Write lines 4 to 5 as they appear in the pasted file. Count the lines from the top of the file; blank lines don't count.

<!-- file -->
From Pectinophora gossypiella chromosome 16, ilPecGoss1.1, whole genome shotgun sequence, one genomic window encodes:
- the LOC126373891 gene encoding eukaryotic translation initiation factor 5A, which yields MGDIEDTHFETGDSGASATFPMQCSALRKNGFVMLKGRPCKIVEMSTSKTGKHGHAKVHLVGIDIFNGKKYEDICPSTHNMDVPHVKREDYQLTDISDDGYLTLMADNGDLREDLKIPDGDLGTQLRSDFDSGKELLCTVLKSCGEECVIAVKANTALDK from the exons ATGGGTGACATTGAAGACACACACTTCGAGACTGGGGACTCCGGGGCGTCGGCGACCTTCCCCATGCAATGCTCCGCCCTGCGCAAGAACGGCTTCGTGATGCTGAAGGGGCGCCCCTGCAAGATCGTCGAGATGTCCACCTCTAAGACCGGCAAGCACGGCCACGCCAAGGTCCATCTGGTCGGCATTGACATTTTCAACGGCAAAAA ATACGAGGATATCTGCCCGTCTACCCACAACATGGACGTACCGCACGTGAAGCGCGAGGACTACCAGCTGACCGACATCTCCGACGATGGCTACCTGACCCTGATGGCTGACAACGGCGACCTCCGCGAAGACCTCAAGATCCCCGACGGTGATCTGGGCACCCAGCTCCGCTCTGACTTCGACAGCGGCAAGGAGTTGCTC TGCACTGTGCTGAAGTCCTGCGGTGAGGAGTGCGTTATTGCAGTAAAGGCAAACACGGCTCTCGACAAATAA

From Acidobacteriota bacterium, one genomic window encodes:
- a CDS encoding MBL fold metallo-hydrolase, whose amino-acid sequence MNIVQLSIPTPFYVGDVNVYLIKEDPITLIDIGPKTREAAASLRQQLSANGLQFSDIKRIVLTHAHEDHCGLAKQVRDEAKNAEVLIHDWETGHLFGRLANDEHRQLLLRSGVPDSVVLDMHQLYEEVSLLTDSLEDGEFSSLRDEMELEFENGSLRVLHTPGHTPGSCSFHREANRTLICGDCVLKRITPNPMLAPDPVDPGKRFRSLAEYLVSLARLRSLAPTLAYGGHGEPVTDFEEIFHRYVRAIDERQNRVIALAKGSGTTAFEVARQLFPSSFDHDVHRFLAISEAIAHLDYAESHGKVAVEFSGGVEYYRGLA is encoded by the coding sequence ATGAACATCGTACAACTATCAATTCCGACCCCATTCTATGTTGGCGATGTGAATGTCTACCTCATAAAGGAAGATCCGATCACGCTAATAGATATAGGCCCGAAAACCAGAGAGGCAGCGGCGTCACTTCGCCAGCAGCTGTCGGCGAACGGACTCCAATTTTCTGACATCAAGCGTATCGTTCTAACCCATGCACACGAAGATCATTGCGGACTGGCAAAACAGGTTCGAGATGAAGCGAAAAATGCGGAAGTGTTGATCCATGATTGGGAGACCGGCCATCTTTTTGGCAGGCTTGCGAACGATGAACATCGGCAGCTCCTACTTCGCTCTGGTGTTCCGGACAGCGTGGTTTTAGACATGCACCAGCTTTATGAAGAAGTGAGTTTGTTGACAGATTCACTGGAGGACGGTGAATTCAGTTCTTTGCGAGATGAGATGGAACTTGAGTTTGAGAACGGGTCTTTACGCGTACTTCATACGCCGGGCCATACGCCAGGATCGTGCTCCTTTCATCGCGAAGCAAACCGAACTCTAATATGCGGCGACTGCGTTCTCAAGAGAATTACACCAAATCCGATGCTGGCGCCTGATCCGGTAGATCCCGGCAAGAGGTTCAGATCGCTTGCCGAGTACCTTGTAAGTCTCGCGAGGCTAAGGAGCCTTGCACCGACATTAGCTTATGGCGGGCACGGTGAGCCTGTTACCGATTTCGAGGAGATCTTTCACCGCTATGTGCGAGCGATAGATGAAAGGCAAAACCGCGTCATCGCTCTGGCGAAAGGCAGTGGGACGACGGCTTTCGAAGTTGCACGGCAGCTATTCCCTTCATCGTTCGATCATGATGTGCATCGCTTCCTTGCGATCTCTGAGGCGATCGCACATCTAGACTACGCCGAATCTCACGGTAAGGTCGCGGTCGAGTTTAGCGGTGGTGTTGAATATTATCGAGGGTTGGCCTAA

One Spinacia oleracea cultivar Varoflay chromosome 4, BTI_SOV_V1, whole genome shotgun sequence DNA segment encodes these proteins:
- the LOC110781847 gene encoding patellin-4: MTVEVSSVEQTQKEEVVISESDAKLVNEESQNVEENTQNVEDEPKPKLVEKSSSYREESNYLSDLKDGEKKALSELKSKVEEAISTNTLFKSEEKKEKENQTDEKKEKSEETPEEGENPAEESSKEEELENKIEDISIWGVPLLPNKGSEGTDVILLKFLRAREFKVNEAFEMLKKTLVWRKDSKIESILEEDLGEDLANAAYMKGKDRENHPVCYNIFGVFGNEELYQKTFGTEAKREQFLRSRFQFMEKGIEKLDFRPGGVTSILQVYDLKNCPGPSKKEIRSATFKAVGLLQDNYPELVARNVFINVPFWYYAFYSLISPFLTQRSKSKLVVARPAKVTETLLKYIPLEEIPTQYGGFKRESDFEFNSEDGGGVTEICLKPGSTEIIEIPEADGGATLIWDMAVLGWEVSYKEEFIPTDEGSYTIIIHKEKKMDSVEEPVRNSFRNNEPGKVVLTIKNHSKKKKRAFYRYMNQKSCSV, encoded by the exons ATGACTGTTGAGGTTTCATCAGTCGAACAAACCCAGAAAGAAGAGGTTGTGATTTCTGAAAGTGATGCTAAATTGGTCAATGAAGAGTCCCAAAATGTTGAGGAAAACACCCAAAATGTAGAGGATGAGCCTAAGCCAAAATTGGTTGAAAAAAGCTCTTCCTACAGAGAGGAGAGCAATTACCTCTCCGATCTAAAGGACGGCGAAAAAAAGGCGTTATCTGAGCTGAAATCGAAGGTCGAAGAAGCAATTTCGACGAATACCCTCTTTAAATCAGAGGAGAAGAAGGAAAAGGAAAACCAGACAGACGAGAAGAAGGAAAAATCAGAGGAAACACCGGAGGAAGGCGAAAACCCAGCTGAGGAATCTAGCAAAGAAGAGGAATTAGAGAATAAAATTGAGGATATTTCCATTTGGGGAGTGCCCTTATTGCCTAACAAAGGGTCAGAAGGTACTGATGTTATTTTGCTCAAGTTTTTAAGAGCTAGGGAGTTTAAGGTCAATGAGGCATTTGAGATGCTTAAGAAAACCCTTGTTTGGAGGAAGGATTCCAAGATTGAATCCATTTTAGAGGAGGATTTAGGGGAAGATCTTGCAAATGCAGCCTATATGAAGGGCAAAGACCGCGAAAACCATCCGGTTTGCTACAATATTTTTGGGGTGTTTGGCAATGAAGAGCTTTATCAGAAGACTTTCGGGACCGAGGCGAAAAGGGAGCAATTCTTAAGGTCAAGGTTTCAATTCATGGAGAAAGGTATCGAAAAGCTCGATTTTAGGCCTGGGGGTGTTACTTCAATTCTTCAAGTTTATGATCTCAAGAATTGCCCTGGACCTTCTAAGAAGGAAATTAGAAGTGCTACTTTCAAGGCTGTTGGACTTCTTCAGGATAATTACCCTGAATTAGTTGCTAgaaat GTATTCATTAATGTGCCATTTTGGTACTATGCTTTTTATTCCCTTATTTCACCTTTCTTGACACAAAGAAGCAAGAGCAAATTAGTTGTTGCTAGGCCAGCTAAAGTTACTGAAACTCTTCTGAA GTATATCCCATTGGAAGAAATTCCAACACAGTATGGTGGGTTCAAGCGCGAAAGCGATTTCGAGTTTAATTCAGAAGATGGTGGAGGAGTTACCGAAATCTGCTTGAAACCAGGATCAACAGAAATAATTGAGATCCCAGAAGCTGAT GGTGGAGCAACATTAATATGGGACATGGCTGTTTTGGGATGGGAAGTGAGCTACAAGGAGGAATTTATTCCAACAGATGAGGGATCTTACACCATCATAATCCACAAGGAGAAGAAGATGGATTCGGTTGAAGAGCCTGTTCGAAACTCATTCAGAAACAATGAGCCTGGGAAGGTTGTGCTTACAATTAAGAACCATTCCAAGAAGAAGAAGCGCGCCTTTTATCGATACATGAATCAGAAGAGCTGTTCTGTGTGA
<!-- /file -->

- a CDS encoding MBL fold metallo-hydrolase, whose amino-acid sequence MNIVQLSIPTPFYVGDVNVYLIKEDPITLIDIGPKTREAAASLRQQLSANGLQFSDIKRIVLTHAHEDHCGLAKQVRDEAKNAEVLIHDWETGHLFGRLANDEHRQLLLRSGVPDSVVLDMHQLYEEVSLLTDSLEDGEFSSLRDEMELEFENGSLRVLHTPGHTPGSCSFHREANRTLICGDCVLKRITPNPMLAPDPVDPGKRFRSLAEYLVSLARLRSLAPTLAYGGHGEPVTDFEEIFHRYVRAIDERQNRVIALAKGSGTTAFEVARQLFPSSFDHDVHRFLAISEAIAHLDYAESHGKVAVEFSGGVEYYRGLA is encoded by the coding sequence ATGAACATCGTACAACTATCAATTCCGACCCCATTCTATGTTGGCGATGTGAATGTCTACCTCATAAAGGAAGATCCGATCACGCTAATAGATATAGGCCCGAAAACCAGAGAGGCAGCGGCGTCACTTCGCCAGCAGCTGTCGGCGAACGGACTCCAATTTTCTGACATCAAGCGTATCGTTCTAACCCATGCACACGAAGATCATTGCGGACTGGCAAAACAGGTTCGAGATGAAGCGAAAAATGCGGAAGTGTTGATCCATGATTGGGAGACCGGCCATCTTTTTGGCAGGCTTGCGAACGATGAACATCGGCAGCTCCTACTTCGCTCTGGTGTTCCGGACAGCGTGGTTTTAGACATGCACCAGCTTTATGAAGAAGTGAGTTTGTTGACAGATTCACTGGAGGACGGTGAATTCAGTTCTTTGCGAGATGAGATGGAACTTGAGTTTGAGAACGGGTCTTTACGCGTACTTCATACGCCGGGCCATACGCCAGGATCGTGCTCCTTTCATCGCGAAGCAAACCGAACTCTAATATGCGGCGACTGCGTTCTCAAGAGAATTACACCAAATCCGATGCTGGCGCCTGATCCGGTAGATCCCGGCAAGAGGTTCAGATCGCTTGCCGAGTACCTTGTAAGTCTCGCGAGGCTAAGGAGCCTTGCACCGACATTAGCTTATGGCGGGCACGGTGAGCCTGTTACCGATTTCGAGGAGATCTTTCACCGCTATGTGCGAGCGATAGATGAAAGGCAAAACCGCGTCATCGCTCTGGCGAAAGGCAGTGGGACGACGGCTTTCGAAGTTGCACGGCAGCTATTCCCTTCATCGTTCGATCATGATGTGCATCGCTTCCTTGCGATCTCTGAGGCGATCGCACATCTAGACTACGCCGAATCTCACGGTAAGGTCGCGGTCGAGTTTAGCGGTGGTGTTGAATATTATCGAGGGTTGGCCTAA

One Spinacia oleracea cultivar Varoflay chromosome 4, BTI_SOV_V1, whole genome shotgun sequence DNA segment encodes these proteins: